"It's not far away from you; actually it's something very close to you."
But, says Rav Miller, how can that be?
Any authentic Torah literature we read emphasizes the high ideals & expectations Hashem holds of us.
Most of us who read the classic mussar masters feel that, no matter how lovingly presented, the goals stand far beyond our reach.
How is it not only close, but VERY close?
The Torah's 3-Step Process of Self-Improvement
Rav Miller divides this up into 3 stages:
- b'ficha – with your mouth: You need to talk.
- bilvavecha – with your heart: Your thoughts based on your most authentic feelings.
- la'asot — You must do it; you need to actualize your talk & your thoughts.
At a glance, the process is:
- your mouth
- your thoughts
- to accomplish
Rav Miller discusses with your mouth.
Your Mouth is the Key to Everything
That's the first step.
Verbalize your goals & aspirations.
Rav Miller notes that today they call such an idea "autosuggestion," but the foundation of the idea is found in Torah.
(Disclaimer: I know that since the advent of modern psychology, frum practitioners make a point of saying that whatever theory is popular at any given time, it's rooted in Torah. But when Rav Miller says it, it's actually true.)
Over time, the way you talk is the way you start to think.
Many converts & baalei teshuvah experience this when they transition from the coarser, foul-mouthed, increasingly hate-filled & condemning secular society to a frum community.
The laws of derech eretz, greeting others with a pleasant face, refraining from lashon hara while giving the benefit of the doubt, saying "baruch Hashem," blessing people & wishing them good things, expressing gratitude — all this spoken goodness influences the personality over time.
Speech is unique to human beings.
It's part of the Divinely given human soul.
Rav Miller notes a fascinating function of the body: Even without speaking, the very act of thinking activates the larynx, palate, and tongue.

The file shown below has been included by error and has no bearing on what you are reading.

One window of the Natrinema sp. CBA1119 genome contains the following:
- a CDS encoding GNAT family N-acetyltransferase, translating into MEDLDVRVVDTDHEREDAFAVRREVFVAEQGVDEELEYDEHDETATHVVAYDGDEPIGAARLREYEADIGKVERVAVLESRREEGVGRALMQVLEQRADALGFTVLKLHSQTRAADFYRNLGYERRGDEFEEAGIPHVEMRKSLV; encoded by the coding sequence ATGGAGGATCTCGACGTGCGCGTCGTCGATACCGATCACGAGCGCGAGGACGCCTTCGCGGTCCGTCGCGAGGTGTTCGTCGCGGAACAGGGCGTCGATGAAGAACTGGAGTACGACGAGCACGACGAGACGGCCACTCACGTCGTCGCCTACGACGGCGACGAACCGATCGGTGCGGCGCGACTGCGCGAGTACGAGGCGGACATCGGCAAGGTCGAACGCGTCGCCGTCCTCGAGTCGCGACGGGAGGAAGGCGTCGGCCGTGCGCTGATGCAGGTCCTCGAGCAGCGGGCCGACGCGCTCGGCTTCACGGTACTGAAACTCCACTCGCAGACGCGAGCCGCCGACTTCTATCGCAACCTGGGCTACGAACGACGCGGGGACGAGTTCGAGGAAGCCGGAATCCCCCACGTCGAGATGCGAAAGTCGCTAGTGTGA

This is why, he says, eating makes thinking more difficult—not impossible, but more difficult.
That's because the speech mechanisms are involved with chewing & swallowing.
Using speech for self-improvement has gone on for ages in Judaism.
In fact, David Hamelech did this via Tehillim.
If you read the Tehillim, it's clear than many verses are him speaking privately: to himself with Hashem as his Exalted Audience.
Many times, I feel discomfited reciting the verses in which David Hamelech affirms his innocence & inner goodness. Being far beneath his level, I hold no such delusions about myself.
But maybe by repeating his words, we can become the sincerely good & innocent person he became.
Likewise, David Hamelech constantly repeated "Hashem is my refuge, You are my Shelter, I am YOUR servant Hashem, etc."
Saying it reinforces one's emunah.
On page 7, Rav Miller offers advice on how to say Tehillim.
The greatest Chassidic Rebbes repeated verses & holy thoughts in melody, singing these repeatedly.
Many Sages have advised meditating over a verse or piece of mussar.
In Slabodka yeshivah, they used to repeat until shouting a line from Mesillat Yesharim for a long time.
Rebbe Nachman's advice to speak to Hashem in your own words for an hour is part of this.
We should say, "I love You, Hashem."
Even if we don't feel it, saying it is VERY good.
Saying it can open one's heart to such beautiful & powerful emotions.
Rav Miller advises doing this with a mezuzah too. Look at or touch the mezuzah and say or think, "I love You, Hashem."
As far as teaching your children this concept (a vital part of chinuch, though it's rarely addressed in chinuch classes), Rav Miller says (page 11):
Teach it to your children too.
Say, “Children, altogether let’s say, ‘We love You Hashem.”
They’re embarrassed. They don’t know if their friends’ fathers do such things at the Shabbos table.
But say it anyhow!
All the children in a chorus; boys and girls all chime in and say, “We love you, Hashem.” Oh, you’re planting a seed in their minds forever.
Someday they’ll remember, “We once said that we love Hashem.”
Utilizing the Gift (or Curse) of Gab for Holy Purposes
A lot of people display a tendency to monologue.
Others can't refrain from emphasizing insignificant details as they speak.
For example, I knew someone who had great middot & was very likable, but I found her conversational style challenging.
For example, she recalled a childhood memory like this:
"I sat in the right-hand window seat of the car and it was 81 degrees outside—no, wait. It was eighty-THREE degrees outside. I remember the exact temperature because..."
And the entire monologue went on like that.
And while she was extremely pleasant to speak with in a give-and-take conversation or small talk, she related events in the above manner.
This is difficult to listen to...for another person.
However, Hashem is very different.
This desire to verbalize even the smallest details of events & thoughts?
These are great assets when speaking to Hashem!
If such a person can use their innate tendency to monologue, talk a lot, and over-focus on all sorts of particulars to speak to Hashem & to discuss holy verses & statements, or express feelings to Hashem, then THIS is a wonderful asset.
I imagine that's why Hashem gave so many people this tendency; they have the tremendous zechut to elevate themselves (and sweeten din over the world) in this way.